Both means a single thing, but we use "one" when we're implying that there could be more of the same thing.
The main difference between "a" and "one" is:
- "A/an" means a single thing. We typically use it to introduce something that hasn't been mentioned before.
A benefit of eating well is that you can maintain a healthy weight.
- "One" also means a single thing, but we use it when we're implying that there could be more of the same thing.
One benefit of eating well is that you can maintain a healthy weight (It gives the impression that there is more than one benefit.)
The second difference is:
- "A/an" is always followed by a singular countable noun. It's a determiner.
She ate a banana with chocolate.
- "One" may or may not be followed by a noun. It can be a determiner or a pronoun.
How many books did you read last year? I read only one book. (Determiner)
She's having a coffee. Can I have one? (Pronoun)
If you just want to introduce a noun for the first time, use a/an, not one.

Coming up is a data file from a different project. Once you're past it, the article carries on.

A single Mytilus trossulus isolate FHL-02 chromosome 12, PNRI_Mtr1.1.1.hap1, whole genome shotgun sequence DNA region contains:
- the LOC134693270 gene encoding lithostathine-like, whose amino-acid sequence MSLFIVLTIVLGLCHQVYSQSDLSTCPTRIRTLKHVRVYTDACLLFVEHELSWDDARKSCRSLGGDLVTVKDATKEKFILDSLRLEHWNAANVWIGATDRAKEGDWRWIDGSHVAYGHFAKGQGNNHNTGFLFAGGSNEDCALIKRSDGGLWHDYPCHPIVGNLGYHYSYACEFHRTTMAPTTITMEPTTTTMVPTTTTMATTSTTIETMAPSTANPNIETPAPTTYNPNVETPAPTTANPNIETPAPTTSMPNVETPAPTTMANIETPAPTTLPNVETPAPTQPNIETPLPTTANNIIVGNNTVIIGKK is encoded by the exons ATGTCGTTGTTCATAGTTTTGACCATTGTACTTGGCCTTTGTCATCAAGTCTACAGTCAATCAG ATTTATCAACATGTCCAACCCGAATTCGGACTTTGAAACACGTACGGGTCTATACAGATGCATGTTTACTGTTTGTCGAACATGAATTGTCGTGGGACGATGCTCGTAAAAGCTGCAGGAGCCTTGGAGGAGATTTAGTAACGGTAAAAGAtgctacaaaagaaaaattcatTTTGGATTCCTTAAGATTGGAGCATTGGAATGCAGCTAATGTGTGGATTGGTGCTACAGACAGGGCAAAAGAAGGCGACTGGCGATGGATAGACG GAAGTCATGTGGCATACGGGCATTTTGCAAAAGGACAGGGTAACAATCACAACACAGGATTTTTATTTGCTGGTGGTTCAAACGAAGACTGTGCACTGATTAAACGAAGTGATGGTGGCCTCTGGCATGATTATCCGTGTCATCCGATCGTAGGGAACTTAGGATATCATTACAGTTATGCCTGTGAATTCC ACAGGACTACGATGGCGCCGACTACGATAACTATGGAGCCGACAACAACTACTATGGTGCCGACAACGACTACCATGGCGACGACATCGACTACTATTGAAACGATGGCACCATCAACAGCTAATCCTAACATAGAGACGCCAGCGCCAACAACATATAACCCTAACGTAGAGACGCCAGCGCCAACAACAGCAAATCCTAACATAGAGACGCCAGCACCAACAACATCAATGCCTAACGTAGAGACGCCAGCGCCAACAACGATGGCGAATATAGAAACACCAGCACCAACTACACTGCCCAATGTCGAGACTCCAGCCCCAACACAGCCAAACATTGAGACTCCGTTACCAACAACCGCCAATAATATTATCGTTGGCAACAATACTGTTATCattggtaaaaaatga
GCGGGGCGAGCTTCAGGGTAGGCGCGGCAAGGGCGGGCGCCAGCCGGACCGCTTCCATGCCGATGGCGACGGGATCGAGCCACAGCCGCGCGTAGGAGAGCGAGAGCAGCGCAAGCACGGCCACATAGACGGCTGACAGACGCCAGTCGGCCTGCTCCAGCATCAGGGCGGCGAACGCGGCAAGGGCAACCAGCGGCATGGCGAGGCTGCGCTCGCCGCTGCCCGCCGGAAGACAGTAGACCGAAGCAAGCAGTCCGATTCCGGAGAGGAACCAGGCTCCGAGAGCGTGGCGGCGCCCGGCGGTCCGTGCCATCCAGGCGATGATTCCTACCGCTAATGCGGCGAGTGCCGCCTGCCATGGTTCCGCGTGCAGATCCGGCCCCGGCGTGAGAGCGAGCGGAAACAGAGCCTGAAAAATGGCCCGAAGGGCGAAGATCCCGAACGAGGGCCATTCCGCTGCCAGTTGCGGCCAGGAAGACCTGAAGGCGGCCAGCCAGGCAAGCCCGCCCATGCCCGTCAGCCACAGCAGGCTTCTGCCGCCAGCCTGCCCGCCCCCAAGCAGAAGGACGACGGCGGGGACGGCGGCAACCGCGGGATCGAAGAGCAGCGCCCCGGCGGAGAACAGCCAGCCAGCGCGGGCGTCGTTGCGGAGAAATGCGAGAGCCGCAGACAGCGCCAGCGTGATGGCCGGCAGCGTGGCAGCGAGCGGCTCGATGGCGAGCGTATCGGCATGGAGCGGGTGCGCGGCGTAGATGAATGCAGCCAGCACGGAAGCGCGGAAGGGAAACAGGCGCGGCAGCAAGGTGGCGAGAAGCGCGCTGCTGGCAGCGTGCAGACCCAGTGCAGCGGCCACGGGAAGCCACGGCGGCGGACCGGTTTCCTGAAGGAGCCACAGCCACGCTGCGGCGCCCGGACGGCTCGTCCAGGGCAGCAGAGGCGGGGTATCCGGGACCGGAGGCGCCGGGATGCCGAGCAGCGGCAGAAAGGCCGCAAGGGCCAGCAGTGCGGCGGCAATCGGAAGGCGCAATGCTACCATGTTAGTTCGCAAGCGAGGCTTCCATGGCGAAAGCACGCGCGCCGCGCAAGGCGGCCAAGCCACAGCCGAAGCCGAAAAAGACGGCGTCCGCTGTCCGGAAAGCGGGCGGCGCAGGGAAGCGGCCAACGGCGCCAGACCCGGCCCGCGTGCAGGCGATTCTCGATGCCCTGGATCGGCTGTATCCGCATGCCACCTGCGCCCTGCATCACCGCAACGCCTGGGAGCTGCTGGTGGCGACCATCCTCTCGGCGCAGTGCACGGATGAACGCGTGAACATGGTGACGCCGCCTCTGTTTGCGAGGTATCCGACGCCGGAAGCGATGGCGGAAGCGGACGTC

Can I have an ice cream?
If you remove the noun, use the pronoun "one" instead.
Can I have one?
Can I have a?
Use "one" in a situation like this:
How many books did you buy? I only bought one book.
Note the difference:
Focus on one thing at a time to get more done and feel less stressed. (Focus on not more than one thing)
If a person focuses on a thing for a long time, he can become an expert at it. (We're introducing the noun ("a thing"), not quantifying it.)
After buying three sets of underwear and one T-shirt, I had a cup of coffee. (One T-shirt, not two)
When using an adverb like "only" or "just", we usually say "one" (e.g., "Mary has only one regret in life.")
How do you know whether to use "a" or "an"? Use "a" if the following word begins with a consonant sound. Use "an" if it begins with a vowel sound. Keep in mind that this rule is based on pronunciation, not spelling. For example, the first letter of the word "Euro" is a vowel, but it has a consonant sound (a "you" sound). As a result, it takes the indefinite article "a" (not "an").
Can I open a euro bank account in the US?